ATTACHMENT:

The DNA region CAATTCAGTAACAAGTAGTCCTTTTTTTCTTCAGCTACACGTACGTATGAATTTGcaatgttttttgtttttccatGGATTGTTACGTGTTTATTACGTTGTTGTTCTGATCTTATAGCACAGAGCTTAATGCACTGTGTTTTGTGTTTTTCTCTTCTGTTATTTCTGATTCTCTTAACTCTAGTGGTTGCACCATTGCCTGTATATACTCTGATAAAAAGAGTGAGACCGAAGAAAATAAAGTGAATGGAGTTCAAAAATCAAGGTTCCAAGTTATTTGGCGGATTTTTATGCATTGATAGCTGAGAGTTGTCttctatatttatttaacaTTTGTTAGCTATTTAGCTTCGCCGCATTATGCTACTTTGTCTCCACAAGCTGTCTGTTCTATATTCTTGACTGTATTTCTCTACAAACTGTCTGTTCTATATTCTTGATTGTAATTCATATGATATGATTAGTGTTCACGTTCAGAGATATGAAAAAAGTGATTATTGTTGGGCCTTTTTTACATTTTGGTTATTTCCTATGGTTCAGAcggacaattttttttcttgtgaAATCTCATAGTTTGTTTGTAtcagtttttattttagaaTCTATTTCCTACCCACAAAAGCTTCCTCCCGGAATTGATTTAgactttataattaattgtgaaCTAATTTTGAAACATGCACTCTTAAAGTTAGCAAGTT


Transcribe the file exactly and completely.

The DNA region CAATTCAGTAACAAGTAGTCCTTTTTTTCTTCAGCTACACGTACGTATGAATTTGcaatgttttttgtttttccatGGATTGTTACGTGTTTATTACGTTGTTGTTCTGATCTTATAGCACAGAGCTTAATGCACTGTGTTTTGTGTTTTTCTCTTCTGTTATTTCTGATTCTCTTAACTCTAGTGGTTGCACCATTGCCTGTATATACTCTGATAAAAAGAGTGAGACCGAAGAAAATAAAGTGAATGGAGTTCAAAAATCAAGGTTCCAAGTTATTTGGCGGATTTTTATGCATTGATAGCTGAGAGTTGTCttctatatttatttaacaTTTGTTAGCTATTTAGCTTCGCCGCATTATGCTACTTTGTCTCCACAAGCTGTCTGTTCTATATTCTTGACTGTATTTCTCTACAAACTGTCTGTTCTATATTCTTGATTGTAATTCATATGATATGATTAGTGTTCACGTTCAGAGATATGAAAAAAGTGATTATTGTTGGGCCTTTTTTACATTTTGGTTATTTCCTATGGTTCAGAcggacaattttttttcttgtgaAATCTCATAGTTTGTTTGTAtcagtttttattttagaaTCTATTTCCTACCCACAAAAGCTTCCTCCCGGAATTGATTTAgactttataattaattgtgaaCTAATTTTGAAACATGCACTCTTAAAGTTAGCAAGTT